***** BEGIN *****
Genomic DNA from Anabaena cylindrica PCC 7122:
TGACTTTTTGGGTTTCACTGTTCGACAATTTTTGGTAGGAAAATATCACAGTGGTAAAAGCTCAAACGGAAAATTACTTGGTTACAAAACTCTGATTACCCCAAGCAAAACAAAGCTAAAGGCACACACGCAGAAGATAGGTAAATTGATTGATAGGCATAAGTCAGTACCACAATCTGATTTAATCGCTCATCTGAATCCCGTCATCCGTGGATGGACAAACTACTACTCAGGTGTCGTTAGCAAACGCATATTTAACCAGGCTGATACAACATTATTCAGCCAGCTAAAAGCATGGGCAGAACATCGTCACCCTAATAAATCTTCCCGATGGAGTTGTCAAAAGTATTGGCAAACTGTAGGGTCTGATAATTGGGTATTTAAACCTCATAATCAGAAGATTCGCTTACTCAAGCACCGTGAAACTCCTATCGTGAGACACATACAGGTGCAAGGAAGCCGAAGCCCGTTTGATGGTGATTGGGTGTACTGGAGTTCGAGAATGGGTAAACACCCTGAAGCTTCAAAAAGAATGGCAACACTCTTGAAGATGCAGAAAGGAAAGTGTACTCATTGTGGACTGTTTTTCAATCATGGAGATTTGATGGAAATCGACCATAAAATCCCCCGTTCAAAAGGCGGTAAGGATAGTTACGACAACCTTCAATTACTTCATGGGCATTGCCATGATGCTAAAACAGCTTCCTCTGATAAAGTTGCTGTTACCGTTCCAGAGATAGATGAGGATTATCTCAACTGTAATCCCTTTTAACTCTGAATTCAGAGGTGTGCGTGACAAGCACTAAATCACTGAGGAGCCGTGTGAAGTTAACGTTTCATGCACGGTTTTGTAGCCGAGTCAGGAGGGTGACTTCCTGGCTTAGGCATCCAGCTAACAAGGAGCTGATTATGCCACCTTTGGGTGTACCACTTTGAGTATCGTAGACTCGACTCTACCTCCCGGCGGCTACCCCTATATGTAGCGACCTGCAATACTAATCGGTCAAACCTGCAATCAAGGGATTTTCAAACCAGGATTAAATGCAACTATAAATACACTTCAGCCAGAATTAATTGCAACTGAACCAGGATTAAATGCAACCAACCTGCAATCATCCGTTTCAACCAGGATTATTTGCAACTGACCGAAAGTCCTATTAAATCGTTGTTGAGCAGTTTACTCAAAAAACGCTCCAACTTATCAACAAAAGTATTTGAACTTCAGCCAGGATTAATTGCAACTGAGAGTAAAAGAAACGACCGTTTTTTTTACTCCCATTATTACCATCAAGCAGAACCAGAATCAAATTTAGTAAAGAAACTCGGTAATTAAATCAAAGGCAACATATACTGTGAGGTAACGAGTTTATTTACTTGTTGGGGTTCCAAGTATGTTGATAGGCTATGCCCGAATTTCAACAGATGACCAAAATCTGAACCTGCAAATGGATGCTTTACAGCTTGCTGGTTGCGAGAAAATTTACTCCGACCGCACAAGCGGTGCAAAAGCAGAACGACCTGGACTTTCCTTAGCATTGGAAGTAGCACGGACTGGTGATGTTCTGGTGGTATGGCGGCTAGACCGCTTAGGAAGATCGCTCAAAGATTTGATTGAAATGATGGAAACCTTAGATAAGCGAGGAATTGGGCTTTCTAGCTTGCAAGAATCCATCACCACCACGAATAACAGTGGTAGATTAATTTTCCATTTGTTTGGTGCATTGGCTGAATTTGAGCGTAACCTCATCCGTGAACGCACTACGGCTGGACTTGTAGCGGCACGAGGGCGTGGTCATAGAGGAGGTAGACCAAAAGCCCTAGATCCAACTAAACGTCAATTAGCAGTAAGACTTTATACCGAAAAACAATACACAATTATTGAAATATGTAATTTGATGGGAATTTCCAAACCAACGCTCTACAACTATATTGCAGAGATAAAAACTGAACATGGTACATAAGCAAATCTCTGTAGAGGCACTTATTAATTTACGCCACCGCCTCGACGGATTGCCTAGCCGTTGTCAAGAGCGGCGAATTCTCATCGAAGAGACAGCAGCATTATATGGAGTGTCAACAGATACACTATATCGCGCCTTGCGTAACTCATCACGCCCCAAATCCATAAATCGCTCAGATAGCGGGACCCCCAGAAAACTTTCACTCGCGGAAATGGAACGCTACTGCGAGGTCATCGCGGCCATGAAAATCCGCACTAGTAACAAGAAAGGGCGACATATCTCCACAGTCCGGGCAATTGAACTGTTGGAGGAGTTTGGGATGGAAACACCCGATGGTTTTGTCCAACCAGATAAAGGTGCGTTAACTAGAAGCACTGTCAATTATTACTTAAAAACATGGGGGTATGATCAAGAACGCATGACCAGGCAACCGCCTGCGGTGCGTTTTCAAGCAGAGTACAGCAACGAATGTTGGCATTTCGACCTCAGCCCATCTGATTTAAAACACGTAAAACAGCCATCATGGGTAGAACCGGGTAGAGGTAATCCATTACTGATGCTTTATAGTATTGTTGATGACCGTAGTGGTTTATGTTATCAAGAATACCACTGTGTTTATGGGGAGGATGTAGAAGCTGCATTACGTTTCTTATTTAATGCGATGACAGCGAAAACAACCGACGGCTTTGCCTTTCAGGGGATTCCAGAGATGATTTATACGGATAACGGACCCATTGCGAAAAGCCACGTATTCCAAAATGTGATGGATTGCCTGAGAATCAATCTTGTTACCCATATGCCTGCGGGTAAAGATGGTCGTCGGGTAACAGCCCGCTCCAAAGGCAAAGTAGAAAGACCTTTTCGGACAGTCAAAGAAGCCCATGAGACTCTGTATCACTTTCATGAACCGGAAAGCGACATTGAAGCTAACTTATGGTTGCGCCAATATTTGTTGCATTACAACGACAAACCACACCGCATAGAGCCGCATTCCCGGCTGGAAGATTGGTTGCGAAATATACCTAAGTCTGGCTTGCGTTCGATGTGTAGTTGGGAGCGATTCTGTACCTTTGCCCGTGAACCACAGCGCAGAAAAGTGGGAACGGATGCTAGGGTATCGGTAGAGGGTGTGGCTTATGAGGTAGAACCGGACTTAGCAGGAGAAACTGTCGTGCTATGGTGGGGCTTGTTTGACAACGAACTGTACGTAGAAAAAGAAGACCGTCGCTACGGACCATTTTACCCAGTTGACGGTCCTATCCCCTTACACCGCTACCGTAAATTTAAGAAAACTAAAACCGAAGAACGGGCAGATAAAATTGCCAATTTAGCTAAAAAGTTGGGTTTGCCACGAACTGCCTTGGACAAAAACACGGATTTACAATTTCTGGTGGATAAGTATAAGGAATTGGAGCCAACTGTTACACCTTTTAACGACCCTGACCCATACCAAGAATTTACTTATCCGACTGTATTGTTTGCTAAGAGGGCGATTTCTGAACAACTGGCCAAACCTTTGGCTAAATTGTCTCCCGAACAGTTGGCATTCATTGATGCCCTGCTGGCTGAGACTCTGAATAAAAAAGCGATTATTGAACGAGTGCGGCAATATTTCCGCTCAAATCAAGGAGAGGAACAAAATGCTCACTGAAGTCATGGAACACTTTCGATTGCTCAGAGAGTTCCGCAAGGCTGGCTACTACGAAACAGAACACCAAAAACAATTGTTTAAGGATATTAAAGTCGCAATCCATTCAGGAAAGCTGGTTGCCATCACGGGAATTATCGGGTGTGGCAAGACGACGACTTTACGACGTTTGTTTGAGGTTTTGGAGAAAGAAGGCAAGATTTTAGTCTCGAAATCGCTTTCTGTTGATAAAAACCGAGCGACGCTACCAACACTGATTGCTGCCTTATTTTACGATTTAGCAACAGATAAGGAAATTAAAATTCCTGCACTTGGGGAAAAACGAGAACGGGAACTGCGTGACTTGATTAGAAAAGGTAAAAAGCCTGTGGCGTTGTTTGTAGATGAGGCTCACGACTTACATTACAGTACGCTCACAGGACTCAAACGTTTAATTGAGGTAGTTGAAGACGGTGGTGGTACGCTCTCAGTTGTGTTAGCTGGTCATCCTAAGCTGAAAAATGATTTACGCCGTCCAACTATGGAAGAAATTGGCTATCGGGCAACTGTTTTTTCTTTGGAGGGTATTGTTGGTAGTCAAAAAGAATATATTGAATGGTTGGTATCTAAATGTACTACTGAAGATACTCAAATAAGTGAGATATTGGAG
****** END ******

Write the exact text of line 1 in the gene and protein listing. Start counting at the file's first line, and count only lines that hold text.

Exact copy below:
Genomic DNA from Anabaena cylindrica PCC 7122: